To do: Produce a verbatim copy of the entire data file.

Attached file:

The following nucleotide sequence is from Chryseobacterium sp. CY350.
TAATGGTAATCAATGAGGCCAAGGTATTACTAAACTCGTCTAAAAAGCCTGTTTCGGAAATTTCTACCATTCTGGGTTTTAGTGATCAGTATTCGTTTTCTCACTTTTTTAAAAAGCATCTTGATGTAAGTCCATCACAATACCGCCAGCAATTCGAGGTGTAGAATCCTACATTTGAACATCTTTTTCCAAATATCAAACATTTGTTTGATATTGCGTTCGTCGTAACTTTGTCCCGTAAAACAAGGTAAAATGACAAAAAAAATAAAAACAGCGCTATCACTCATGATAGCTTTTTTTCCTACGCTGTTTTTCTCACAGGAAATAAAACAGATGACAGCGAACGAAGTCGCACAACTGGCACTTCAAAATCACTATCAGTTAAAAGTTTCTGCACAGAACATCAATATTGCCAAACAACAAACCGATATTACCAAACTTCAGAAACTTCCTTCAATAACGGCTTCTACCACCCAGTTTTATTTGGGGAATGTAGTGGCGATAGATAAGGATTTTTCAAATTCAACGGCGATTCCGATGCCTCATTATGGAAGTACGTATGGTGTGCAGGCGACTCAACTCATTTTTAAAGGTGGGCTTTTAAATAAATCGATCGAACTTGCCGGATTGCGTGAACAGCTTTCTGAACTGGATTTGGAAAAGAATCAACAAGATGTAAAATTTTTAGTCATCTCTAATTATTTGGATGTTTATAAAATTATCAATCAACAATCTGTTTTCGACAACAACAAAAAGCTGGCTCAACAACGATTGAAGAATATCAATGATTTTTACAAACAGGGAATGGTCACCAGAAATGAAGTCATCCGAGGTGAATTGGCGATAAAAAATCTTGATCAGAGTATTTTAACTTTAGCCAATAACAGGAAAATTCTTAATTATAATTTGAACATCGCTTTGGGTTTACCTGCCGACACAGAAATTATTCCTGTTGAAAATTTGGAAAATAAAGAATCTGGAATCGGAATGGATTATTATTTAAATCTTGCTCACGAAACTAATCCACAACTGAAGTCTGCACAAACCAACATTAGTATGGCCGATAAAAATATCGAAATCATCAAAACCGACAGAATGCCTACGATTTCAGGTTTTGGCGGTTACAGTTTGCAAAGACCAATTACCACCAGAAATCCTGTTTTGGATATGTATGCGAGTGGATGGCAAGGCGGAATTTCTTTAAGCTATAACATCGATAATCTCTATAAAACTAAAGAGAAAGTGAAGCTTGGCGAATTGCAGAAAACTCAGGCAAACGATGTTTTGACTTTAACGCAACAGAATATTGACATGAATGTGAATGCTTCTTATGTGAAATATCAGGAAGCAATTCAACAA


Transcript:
The following nucleotide sequence is from Chryseobacterium sp. CY350.
TAATGGTAATCAATGAGGCCAAGGTATTACTAAACTCGTCTAAAAAGCCTGTTTCGGAAATTTCTACCATTCTGGGTTTTAGTGATCAGTATTCGTTTTCTCACTTTTTTAAAAAGCATCTTGATGTAAGTCCATCACAATACCGCCAGCAATTCGAGGTGTAGAATCCTACATTTGAACATCTTTTTCCAAATATCAAACATTTGTTTGATATTGCGTTCGTCGTAACTTTGTCCCGTAAAACAAGGTAAAATGACAAAAAAAATAAAAACAGCGCTATCACTCATGATAGCTTTTTTTCCTACGCTGTTTTTCTCACAGGAAATAAAACAGATGACAGCGAACGAAGTCGCACAACTGGCACTTCAAAATCACTATCAGTTAAAAGTTTCTGCACAGAACATCAATATTGCCAAACAACAAACCGATATTACCAAACTTCAGAAACTTCCTTCAATAACGGCTTCTACCACCCAGTTTTATTTGGGGAATGTAGTGGCGATAGATAAGGATTTTTCAAATTCAACGGCGATTCCGATGCCTCATTATGGAAGTACGTATGGTGTGCAGGCGACTCAACTCATTTTTAAAGGTGGGCTTTTAAATAAATCGATCGAACTTGCCGGATTGCGTGAACAGCTTTCTGAACTGGATTTGGAAAAGAATCAACAAGATGTAAAATTTTTAGTCATCTCTAATTATTTGGATGTTTATAAAATTATCAATCAACAATCTGTTTTCGACAACAACAAAAAGCTGGCTCAACAACGATTGAAGAATATCAATGATTTTTACAAACAGGGAATGGTCACCAGAAATGAAGTCATCCGAGGTGAATTGGCGATAAAAAATCTTGATCAGAGTATTTTAACTTTAGCCAATAACAGGAAAATTCTTAATTATAATTTGAACATCGCTTTGGGTTTACCTGCCGACACAGAAATTATTCCTGTTGAAAATTTGGAAAATAAAGAATCTGGAATCGGAATGGATTATTATTTAAATCTTGCTCACGAAACTAATCCACAACTGAAGTCTGCACAAACCAACATTAGTATGGCCGATAAAAATATCGAAATCATCAAAACCGACAGAATGCCTACGATTTCAGGTTTTGGCGGTTACAGTTTGCAAAGACCAATTACCACCAGAAATCCTGTTTTGGATATGTATGCGAGTGGATGGCAAGGCGGAATTTCTTTAAGCTATAACATCGATAATCTCTATAAAACTAAAGAGAAAGTGAAGCTTGGCGAATTGCAGAAAACTCAGGCAAACGATGTTTTGACTTTAACGCAACAGAATATTGACATGAATGTGAATGCTTCTTATGTGAAATATCAGGAAGCAATTCAACAA